SLURM Introduction#

This page serves as an overview of user commands provided by SLURM and how users should use SLURM in order to run jobs on Levante. A concise cheat sheet for SLURM can be downloaded here. A comparison of commands for different job scheduling systems can be found here.

SLURM Commands#

SLURM offers a variety of user commands for all necessary actions concerning the job management. With these commands the users have a rich interface to allocate resources, query job status, control jobs, manage accounting information and to simplify their work with some utility commands. For examples how to use these command, see section SLURM Command Examples.

  • sinfo show information about all partitions and nodes managed by SLURM as well as about general system state. It has a wide variety of filtering, sorting, and formatting options.

  • squeue query the list of pending and running jobs. By default it reports the list of pending jobs sorted by priority and the list of running jobs sorted separately according to the job priority. The most relevant job states are running (R), pending (PD), completing (CG), completed (CD) and cancelled (CA). The TIME field shows the actual job execution time. The NODELIST (REASON) field indicates on which nodes the job is running or the reason why the job is pending. Typical reasons for pending jobs are waiting for resources to become available (Resources) and queuing behind a job with higher priority (Priority).

  • sbatch submit a batch script. The script will be executed on the first node of the allocation. The working directory coincides with the working directory of the sbatch directory. Within the script one or multiple srun commands can be used to create job steps and execute parallel applications.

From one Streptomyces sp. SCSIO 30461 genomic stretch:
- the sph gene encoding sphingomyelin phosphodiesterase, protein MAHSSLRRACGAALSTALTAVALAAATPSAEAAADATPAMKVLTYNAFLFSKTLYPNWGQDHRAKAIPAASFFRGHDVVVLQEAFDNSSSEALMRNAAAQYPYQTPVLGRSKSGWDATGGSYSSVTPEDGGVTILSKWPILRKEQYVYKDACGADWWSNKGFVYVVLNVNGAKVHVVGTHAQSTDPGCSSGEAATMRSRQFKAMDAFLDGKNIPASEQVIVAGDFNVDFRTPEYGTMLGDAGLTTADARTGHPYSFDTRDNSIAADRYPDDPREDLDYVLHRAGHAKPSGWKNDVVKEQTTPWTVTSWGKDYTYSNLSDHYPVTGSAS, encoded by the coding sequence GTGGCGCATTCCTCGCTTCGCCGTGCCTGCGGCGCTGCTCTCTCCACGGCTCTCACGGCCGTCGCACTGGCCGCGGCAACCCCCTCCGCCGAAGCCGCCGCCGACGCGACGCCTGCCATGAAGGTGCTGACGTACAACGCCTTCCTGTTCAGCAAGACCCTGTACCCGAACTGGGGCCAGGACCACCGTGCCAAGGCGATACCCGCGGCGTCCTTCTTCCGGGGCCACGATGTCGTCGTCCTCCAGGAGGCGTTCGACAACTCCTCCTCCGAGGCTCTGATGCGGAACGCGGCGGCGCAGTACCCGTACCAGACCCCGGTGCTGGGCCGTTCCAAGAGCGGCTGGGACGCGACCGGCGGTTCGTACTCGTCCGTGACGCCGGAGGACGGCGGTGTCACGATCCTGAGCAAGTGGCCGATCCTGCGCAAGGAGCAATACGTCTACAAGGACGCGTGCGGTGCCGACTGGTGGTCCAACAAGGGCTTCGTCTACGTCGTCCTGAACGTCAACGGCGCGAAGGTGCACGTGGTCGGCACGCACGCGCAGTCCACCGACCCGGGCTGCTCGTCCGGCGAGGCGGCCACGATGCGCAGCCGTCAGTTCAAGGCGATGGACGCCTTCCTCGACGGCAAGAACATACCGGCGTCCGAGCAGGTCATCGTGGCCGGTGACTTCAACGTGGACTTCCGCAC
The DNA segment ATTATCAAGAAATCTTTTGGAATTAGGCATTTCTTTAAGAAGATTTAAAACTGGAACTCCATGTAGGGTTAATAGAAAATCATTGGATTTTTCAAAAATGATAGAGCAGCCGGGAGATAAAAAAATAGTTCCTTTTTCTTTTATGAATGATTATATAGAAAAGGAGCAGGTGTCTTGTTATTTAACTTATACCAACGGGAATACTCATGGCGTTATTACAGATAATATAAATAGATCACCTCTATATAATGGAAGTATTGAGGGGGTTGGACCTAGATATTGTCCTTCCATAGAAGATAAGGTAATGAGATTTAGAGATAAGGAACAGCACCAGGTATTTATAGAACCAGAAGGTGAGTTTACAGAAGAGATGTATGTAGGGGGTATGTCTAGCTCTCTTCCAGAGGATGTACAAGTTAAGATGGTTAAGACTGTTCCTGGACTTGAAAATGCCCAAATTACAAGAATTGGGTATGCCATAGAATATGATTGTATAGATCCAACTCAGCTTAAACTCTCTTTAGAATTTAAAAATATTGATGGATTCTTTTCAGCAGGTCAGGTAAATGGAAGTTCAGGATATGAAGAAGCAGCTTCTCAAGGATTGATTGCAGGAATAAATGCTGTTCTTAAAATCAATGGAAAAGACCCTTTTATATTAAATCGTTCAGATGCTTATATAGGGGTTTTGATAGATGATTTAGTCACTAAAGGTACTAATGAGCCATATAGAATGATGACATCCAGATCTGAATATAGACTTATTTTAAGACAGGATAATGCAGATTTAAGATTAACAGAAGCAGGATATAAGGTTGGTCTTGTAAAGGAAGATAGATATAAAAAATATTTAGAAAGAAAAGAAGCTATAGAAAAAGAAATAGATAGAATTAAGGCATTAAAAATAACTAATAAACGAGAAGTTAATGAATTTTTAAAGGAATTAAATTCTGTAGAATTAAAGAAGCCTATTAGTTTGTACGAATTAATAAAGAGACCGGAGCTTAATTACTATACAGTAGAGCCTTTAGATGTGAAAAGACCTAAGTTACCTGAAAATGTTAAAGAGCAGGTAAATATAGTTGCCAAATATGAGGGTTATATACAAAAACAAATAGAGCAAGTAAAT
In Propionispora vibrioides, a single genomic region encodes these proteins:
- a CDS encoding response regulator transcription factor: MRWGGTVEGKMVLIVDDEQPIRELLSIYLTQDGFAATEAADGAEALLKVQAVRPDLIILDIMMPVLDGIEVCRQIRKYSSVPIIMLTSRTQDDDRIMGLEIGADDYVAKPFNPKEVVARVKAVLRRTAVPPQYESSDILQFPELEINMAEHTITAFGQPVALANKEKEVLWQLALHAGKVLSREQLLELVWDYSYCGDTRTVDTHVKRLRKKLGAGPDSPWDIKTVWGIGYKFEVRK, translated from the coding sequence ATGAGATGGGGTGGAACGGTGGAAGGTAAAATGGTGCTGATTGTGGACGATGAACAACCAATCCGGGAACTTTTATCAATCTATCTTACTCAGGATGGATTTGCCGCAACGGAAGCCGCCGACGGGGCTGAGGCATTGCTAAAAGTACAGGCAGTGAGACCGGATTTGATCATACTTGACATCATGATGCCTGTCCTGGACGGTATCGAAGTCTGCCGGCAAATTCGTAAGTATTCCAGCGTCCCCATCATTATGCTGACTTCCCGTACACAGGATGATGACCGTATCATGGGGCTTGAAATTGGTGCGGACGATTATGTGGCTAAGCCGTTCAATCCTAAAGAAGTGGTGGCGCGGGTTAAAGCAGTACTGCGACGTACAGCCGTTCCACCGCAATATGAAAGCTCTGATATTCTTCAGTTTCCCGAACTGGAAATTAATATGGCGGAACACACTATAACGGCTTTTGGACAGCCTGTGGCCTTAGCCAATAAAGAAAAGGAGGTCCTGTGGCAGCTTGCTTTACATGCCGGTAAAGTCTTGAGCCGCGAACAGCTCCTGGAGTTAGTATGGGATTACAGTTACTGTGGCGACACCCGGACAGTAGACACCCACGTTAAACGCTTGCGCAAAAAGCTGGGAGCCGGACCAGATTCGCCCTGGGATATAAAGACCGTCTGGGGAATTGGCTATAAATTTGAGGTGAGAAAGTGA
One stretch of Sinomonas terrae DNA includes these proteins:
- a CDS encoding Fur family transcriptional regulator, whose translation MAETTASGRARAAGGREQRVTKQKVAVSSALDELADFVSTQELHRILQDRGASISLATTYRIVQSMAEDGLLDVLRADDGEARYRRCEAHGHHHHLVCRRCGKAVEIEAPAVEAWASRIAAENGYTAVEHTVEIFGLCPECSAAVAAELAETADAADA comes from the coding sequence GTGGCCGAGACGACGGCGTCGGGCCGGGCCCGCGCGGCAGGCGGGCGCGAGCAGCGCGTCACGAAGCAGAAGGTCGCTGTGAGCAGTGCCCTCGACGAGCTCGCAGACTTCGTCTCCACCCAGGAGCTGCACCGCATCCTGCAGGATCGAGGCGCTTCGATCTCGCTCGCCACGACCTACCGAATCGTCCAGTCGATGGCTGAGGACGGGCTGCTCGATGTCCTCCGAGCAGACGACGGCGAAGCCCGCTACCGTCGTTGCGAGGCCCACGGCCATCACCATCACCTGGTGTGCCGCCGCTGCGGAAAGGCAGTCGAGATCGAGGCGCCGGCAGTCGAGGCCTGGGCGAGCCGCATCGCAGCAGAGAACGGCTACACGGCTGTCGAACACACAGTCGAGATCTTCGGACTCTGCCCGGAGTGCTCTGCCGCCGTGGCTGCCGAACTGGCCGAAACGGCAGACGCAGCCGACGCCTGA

• scancel cancel a pending or running job or job step. It can also be used to send an arbitrary signal to all processes associated with a running job or job step.

  • salloc request interactive jobs/allocations. When the job starts, a shell (or other program specified on the command line) is started on the allocated node. The allocation is released when the user exits the shell or cancels the job.

  • srun initiate parallel job steps within a job or start an interactive job.

  • scontrol (primarily used by the administrators) provides some functionality for the users to manage jobs or get some information about the system configuration such as nodes, partitions, jobs, and configurations.

  • sstat query near-realtime status information related to CPU, task, node, RSS and virtual memory for a running job.

  • sacct retrieve accounting information about jobs and job steps. For completed jobs sacct queries the accounting database.

  • sacctmgr (primarily used by the administrators) query information about accounts and other accounting information.

Allocating Resources with SLURM#

A job allocation, which is a set of computing resources (nodes or cores) assigned to a user’s request for a specified amount of time, can be created using the SLURM salloc, sbatch or srun commands. The salloc and sbatch commands make resource allocations only. The srun command launches parallel tasks and implicitly create a resource allocation if not started within one.